There is a first one for every parent. The diaper. For Ronnie and his newborn daughter it was also their first duel. Here’s who won.
“Would you like to try changing a diaper?” the nurse asked. My daughters, Helen and Molly, had been in the neonatal intensive care unit for ten days, and I had yet to change either one of them. It wasn’t entirely my fault. I had never changed a diaper. Not ever. Babies were strange and terrifying creatures. My family could see, in the way I pressed my palm to their bare stomachs in the first days, that I was enthralled.
“Um—well—I’ve never done it before.”
“I’ll help you.” She smiled. She was pretty. One of the few nurses who remembered my girls’ names. The only one I trusted enough to stay with them overnight so I could go home and shower.
“Alright.” I walked toward Molly’s incubator like a house cat on snow. Every step was soft. Inquisitive. Out of place.
The nurse handed me a diaper. I felt absurd holding it. It was smaller than my hand, soft, but also strange. My face was hot. I felt all the eyes in the room bearing down on me like small summer suns. My mother. My wife. Her mother. All of them grinning ear to ear. How many times had I avoided this? Thirty years old, and I had only ever held one baby.
“First, you want to put the clean diaper under Molly.”
“Won’t it get dirty when I’m changing her?”
“It might. But better the diaper than the sheets.” That certainly made sense. I did as I was told. “Now, see the tabs on either side of her waist? Pull them away from the diaper.” I was a dutiful apprentice. “Next, you need to fold down the front of the diaper towards her bum bum, wiping downward as you go.”
“Easy enough.” I wiped down the front of the diaper slowly, carefully.
“You need to move faster than that, Kyle,” my mother chimed in. Everyone else stared, unbelieving.
“Hush, mom. I got this.” The nurse handed me a wipe. Thankfully, there was nothing too terrible in the first diaper. “It’s not so bad.”
“Okay. Wipe down to clean Molly off. Remember, you always want to wipe down with girls. Wiping up can spread infections.” I concentrated on the statement, committing it to memory.
“Always wipe down,” I said, mostly to myself.
“Once you’ve wiped her off, you’ll pull the dirty diaper out from under her, pressing the front and back together, then roll it up and throw it away.”
“Got it.” I pulled the diaper from beneath Molly. “Roll it u—” Just then Molly pooped, right into the clean diaper. It poured out of her like a fountain of tar. “Wait—Molly—Um—Quick, someone hand me another diaper!” The women were doubled over. The nurse handed me another diaper, choking back her own laughter. “Damnit, Molly. Why’d you go and do that?” I was as amused as the rest of them.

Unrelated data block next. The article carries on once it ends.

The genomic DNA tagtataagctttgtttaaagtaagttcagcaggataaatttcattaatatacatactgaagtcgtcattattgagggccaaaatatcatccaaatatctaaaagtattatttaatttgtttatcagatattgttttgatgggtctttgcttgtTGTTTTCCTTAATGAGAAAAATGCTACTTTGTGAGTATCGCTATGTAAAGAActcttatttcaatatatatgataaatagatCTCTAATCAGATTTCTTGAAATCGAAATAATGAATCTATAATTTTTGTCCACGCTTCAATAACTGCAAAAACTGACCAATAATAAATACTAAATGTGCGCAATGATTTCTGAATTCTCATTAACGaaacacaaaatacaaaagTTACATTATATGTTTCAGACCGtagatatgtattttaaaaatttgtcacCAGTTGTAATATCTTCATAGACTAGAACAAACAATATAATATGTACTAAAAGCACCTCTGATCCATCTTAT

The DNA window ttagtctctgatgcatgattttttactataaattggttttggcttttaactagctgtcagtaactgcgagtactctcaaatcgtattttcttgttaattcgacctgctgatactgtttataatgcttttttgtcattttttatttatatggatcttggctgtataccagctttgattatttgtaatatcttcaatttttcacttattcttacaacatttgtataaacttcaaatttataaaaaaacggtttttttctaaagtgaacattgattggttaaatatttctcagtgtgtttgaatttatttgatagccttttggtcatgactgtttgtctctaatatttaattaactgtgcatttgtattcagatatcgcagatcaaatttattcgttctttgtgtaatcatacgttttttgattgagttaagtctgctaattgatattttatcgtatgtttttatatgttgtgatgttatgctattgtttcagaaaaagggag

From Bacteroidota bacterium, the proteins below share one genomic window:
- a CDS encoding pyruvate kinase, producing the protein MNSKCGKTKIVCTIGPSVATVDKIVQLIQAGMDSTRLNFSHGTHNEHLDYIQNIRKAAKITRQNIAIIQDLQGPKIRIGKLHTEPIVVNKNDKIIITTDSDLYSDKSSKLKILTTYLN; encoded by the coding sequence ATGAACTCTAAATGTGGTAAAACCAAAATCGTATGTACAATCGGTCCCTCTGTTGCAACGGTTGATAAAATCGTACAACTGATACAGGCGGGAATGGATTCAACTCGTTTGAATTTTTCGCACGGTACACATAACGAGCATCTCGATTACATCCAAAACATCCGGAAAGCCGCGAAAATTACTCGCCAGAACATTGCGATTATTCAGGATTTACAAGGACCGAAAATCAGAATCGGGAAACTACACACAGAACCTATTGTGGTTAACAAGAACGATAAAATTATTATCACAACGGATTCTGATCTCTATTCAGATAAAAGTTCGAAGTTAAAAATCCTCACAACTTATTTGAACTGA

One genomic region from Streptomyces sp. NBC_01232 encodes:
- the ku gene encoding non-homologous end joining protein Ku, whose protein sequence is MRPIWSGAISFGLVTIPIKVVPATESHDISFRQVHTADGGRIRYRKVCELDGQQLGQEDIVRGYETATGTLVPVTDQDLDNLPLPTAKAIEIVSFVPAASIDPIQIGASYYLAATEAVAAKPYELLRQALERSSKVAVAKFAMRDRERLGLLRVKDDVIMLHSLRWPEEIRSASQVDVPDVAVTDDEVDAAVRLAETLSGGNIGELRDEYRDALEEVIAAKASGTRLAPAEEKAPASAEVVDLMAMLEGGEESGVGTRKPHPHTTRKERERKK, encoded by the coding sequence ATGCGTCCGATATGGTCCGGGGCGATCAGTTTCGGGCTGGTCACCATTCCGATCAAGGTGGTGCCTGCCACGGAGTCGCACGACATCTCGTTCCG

“She’s just helping you practice, daddy,” my wife’s mom, Beth, chuckled.
I repeated the process, though the job required three wipes this time.
“Is it always this sticky?”
“With breast milk, it can be. It gets better after the first month or so,” the nurse answered.
“Ok. Pull the dirty ou—God bless, it, Molly!” She was pooping. Again. Right into the clean diaper. “Quick. Another diaper!” The ladies were having a good time with this. My mother and Terri were in tears. The nurse handed me diaper number three, and I went to work again. Already I moved through the steps like I had been doing it for years. “This is it, Molly. Diapers aren’t cheap. Now you get it all out, baby girl. I don’t want to see you waste another diaper, you hear?” I paused and watched to see if she was done. A minute later, I slid the dirty diaper out. “There. All do—Jesus! Watch out! This one is high-powered!” This time Molly didn’t just dirty the diaper. She sprayed the walls of the incubator, the monitors and my hand. “That’s it. I’m out!”
“I have to wash my hands, mom. You handle it!” I knew full well Molly was antagonizing me. Not even two weeks old and everyone knew: she was just like me. Rotten to the core. Full of mischief.
Molly’s mother stepped in with a fourth clean diaper. She had more confidence and went straight to work. Molly had her own ideas. As soon as the dirty diaper was pulled away, she peed all over her mother’s hand.
“Oh, for crying out loud!” I laughed.
The nurse pulled out a fifth clean diaper. Having exhausted herself, Molly fell asleep before her mother finished fastening it shut. We breathed in as one, before the laughter started again. It was the first time we had laughed since Helen and Molly had been born. Our chests rose and fell. Tears dotted our red faces and, for the next few minutes, no one worried about a thing.
Top Photo: Flickr/Eric E Castro